China or India?
China has been pursuing economic diplomacy aggressively, making mega economic investments especially in infrastructure development pitched under its new Maritime Silk Road proposal. India’s response to the MSR has been tepid. The $1.5 billion Port City development project, the largest by any private sector in the country, is one such initiative. Calling for a suspension on the project ahead of Mr Modi’s visit (reportedly for environmental clearances) gives clear signals to China. However, China is deeply entrenched in the Sri Lankan economy, being the second largest trade partner after India and accounting for 24% of the FDI in Sri Lanka. China has been aggressively pursuing economic diplomacy in South Asia and Indian Ocean, consolidating all policies under the MSR initiative.
The $40 billion MSR is supposed to connect the region economically, and China is willing to fund huge infrastructure projects in the hope of receiving economic and political dividends. Last year, Chinese President Xi Jinping visited Seychelles, Mauritius and Sri Lanka as a part of the extended South Asian and Indian Ocean tour and pitched for strong maritime linkages between China and Sri Lanka, referring to Sri Lanka as the pearl in the Indian Ocean. Since Xi Jinping’s visit, wherein Chinese investment was pledged to boost India’s infrastructural bottlenecks, India is in no position to reprimand the neighbours for taking Chinese aid. The only way about it is to extend more of India’s own.
Resetting India-Lanka ties
President Sirisena’s visit to India in February, his first to a foreign country after taking charge, reflected the desire of the new dispensation in Colombo to recharge and expand a multi-faceted relationship that had tended to drift under the Rajapaksa dispensation. Many agreements were signed in areas including trade and investment, science, education and security agreements, but the most important was the civil nuclear deal cooperation, the first such agreement for Sri Lanka. The agreement is to facilitate cooperation in transfer and exchange of knowledge and expertise, sharing of resources, capacity building and training of personnel in peaceful uses of nuclear energy. It may not yield practical results for several years, but is a solid symbolic gesture for taking the relationship forward.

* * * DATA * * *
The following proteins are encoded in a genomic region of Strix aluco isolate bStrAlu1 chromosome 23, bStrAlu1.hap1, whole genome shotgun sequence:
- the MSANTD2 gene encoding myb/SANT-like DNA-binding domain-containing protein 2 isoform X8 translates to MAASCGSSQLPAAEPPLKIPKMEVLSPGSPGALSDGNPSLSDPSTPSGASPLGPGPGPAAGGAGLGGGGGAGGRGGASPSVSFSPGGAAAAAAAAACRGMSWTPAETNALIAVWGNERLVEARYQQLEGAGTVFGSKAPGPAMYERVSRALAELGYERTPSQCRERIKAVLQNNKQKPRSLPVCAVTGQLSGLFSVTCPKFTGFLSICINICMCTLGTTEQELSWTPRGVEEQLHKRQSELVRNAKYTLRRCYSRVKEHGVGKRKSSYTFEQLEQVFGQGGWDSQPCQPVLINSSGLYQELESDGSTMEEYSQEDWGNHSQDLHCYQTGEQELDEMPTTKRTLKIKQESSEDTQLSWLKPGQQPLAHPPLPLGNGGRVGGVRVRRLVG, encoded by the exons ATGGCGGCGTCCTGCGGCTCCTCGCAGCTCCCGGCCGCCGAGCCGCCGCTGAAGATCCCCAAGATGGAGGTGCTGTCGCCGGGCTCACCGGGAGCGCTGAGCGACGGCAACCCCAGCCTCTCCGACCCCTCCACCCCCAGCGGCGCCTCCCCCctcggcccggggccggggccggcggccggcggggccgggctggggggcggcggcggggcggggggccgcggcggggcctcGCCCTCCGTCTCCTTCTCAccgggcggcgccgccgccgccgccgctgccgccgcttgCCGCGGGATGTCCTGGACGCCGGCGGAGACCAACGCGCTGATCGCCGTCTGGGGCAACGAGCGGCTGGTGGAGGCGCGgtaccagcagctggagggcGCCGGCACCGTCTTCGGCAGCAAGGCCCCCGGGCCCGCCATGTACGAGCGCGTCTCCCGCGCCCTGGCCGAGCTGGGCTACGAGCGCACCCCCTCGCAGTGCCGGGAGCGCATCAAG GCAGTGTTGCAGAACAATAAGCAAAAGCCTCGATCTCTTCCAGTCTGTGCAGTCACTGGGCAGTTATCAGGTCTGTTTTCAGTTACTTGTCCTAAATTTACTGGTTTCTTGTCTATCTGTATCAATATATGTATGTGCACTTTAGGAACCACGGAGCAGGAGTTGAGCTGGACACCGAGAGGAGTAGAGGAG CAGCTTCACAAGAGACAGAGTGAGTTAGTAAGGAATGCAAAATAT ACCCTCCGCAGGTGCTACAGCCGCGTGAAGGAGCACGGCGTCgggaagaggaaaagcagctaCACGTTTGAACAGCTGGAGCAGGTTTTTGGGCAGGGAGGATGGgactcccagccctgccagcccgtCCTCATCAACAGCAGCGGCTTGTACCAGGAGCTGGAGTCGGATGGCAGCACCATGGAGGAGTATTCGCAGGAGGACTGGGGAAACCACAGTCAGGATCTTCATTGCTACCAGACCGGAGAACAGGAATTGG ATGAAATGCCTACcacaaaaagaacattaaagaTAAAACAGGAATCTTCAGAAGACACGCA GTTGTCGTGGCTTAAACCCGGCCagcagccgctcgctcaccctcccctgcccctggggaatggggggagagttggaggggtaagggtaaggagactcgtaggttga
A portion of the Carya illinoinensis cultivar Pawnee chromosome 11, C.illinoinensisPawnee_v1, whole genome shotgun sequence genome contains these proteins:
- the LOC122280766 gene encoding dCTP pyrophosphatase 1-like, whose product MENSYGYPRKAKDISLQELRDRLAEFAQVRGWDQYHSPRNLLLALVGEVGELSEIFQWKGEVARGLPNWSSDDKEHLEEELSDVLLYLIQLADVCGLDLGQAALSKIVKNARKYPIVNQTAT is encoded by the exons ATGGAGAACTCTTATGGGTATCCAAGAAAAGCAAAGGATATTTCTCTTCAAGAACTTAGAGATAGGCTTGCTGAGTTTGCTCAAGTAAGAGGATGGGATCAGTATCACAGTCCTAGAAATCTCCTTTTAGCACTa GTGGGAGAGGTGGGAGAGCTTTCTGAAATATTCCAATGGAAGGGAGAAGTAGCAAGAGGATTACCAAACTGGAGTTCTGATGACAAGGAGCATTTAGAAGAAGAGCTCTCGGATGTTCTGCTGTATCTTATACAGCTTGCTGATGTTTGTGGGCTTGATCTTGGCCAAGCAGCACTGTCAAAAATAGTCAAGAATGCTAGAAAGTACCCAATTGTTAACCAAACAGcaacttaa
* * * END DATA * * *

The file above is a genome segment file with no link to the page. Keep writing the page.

In the days to come, Sri Lanka shall have to do some tightrope walking to keep the investment flowing in from China, while tilting towards India. China’s Maritime Silk Route project brings about tangible investment and infrastructure upgradation to the island nation, which may therefore not be very quick in shifting sides to India. Voting at the UNHRC may be a sticky point as well, given that India has thrice voted for the US-sponsored resolution for probing into war crimes committed during the last years of the civil war. Also, there is a significant anti-India and pro-China (given the economic investment and aid during the civil war) feeling among influential sections in Sri Lanka, which may guide the Sirisena government’s attitude towards India. But amid the shifting geopolitics of the region, one can safely say that the new government in Colombo has begun course correction by underlining the centrality of New Delhi to Colombo’s national interests even as it pursues its economic ties with Beijing, albeit in a possibly attenuated manner.